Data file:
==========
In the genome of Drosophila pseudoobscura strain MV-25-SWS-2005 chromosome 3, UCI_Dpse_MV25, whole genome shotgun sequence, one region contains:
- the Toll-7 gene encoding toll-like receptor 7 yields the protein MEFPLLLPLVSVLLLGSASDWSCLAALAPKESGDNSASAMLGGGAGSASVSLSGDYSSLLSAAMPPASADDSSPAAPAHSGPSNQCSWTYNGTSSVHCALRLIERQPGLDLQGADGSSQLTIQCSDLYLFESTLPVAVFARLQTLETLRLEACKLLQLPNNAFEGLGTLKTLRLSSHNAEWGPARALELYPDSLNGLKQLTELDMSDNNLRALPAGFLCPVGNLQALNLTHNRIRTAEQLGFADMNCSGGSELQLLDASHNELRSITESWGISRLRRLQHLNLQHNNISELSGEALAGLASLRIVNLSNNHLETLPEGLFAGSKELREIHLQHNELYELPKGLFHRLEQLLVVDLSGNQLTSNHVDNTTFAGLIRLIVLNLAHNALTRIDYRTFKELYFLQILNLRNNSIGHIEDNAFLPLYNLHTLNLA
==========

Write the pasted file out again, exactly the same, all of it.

In the genome of Drosophila pseudoobscura strain MV-25-SWS-2005 chromosome 3, UCI_Dpse_MV25, whole genome shotgun sequence, one region contains:
- the Toll-7 gene encoding toll-like receptor 7 yields the protein MEFPLLLPLVSVLLLGSASDWSCLAALAPKESGDNSASAMLGGGAGSASVSLSGDYSSLLSAAMPPASADDSSPAAPAHSGPSNQCSWTYNGTSSVHCALRLIERQPGLDLQGADGSSQLTIQCSDLYLFESTLPVAVFARLQTLETLRLEACKLLQLPNNAFEGLGTLKTLRLSSHNAEWGPARALELYPDSLNGLKQLTELDMSDNNLRALPAGFLCPVGNLQALNLTHNRIRTAEQLGFADMNCSGGSELQLLDASHNELRSITESWGISRLRRLQHLNLQHNNISELSGEALAGLASLRIVNLSNNHLETLPEGLFAGSKELREIHLQHNELYELPKGLFHRLEQLLVVDLSGNQLTSNHVDNTTFAGLIRLIVLNLAHNALTRIDYRTFKELYFLQILNLRNNSIGHIEDNAFLPLYNLHTLNLA